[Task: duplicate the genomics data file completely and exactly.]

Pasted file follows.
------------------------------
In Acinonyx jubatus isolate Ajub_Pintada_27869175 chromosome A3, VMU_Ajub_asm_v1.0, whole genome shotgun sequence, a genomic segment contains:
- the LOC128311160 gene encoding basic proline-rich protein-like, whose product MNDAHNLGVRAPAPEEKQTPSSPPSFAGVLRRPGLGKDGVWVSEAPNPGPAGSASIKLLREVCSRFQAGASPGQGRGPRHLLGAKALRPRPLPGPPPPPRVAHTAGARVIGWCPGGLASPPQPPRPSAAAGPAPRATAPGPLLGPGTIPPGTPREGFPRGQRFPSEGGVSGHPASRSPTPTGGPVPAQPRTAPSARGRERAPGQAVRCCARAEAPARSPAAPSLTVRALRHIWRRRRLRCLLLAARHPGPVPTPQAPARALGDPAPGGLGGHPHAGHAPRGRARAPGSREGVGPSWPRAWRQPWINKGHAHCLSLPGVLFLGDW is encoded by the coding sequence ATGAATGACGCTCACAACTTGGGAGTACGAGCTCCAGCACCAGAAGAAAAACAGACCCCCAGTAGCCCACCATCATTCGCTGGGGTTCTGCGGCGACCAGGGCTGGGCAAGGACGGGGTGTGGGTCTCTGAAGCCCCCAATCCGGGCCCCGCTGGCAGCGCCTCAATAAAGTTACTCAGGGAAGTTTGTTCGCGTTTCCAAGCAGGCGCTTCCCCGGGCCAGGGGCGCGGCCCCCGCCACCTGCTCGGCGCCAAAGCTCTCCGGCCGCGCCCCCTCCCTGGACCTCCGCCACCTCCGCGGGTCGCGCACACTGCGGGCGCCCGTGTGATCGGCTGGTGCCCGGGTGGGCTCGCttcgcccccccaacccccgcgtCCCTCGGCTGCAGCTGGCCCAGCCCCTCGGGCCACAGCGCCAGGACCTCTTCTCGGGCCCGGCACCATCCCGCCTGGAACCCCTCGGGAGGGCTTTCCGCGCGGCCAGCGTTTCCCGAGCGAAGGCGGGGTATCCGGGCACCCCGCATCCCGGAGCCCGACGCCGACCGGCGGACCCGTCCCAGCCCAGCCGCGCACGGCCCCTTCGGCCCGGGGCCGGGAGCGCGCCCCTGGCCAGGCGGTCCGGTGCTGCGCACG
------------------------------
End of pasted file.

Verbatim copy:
In Acinonyx jubatus isolate Ajub_Pintada_27869175 chromosome A3, VMU_Ajub_asm_v1.0, whole genome shotgun sequence, a genomic segment contains:
- the LOC128311160 gene encoding basic proline-rich protein-like, whose product MNDAHNLGVRAPAPEEKQTPSSPPSFAGVLRRPGLGKDGVWVSEAPNPGPAGSASIKLLREVCSRFQAGASPGQGRGPRHLLGAKALRPRPLPGPPPPPRVAHTAGARVIGWCPGGLASPPQPPRPSAAAGPAPRATAPGPLLGPGTIPPGTPREGFPRGQRFPSEGGVSGHPASRSPTPTGGPVPAQPRTAPSARGRERAPGQAVRCCARAEAPARSPAAPSLTVRALRHIWRRRRLRCLLLAARHPGPVPTPQAPARALGDPAPGGLGGHPHAGHAPRGRARAPGSREGVGPSWPRAWRQPWINKGHAHCLSLPGVLFLGDW is encoded by the coding sequence ATGAATGACGCTCACAACTTGGGAGTACGAGCTCCAGCACCAGAAGAAAAACAGACCCCCAGTAGCCCACCATCATTCGCTGGGGTTCTGCGGCGACCAGGGCTGGGCAAGGACGGGGTGTGGGTCTCTGAAGCCCCCAATCCGGGCCCCGCTGGCAGCGCCTCAATAAAGTTACTCAGGGAAGTTTGTTCGCGTTTCCAAGCAGGCGCTTCCCCGGGCCAGGGGCGCGGCCCCCGCCACCTGCTCGGCGCCAAAGCTCTCCGGCCGCGCCCCCTCCCTGGACCTCCGCCACCTCCGCGGGTCGCGCACACTGCGGGCGCCCGTGTGATCGGCTGGTGCCCGGGTGGGCTCGCttcgcccccccaacccccgcgtCCCTCGGCTGCAGCTGGCCCAGCCCCTCGGGCCACAGCGCCAGGACCTCTTCTCGGGCCCGGCACCATCCCGCCTGGAACCCCTCGGGAGGGCTTTCCGCGCGGCCAGCGTTTCCCGAGCGAAGGCGGGGTATCCGGGCACCCCGCATCCCGGAGCCCGACGCCGACCGGCGGACCCGTCCCAGCCCAGCCGCGCACGGCCCCTTCGGCCCGGGGCCGGGAGCGCGCCCCTGGCCAGGCGGTCCGGTGCTGCGCACG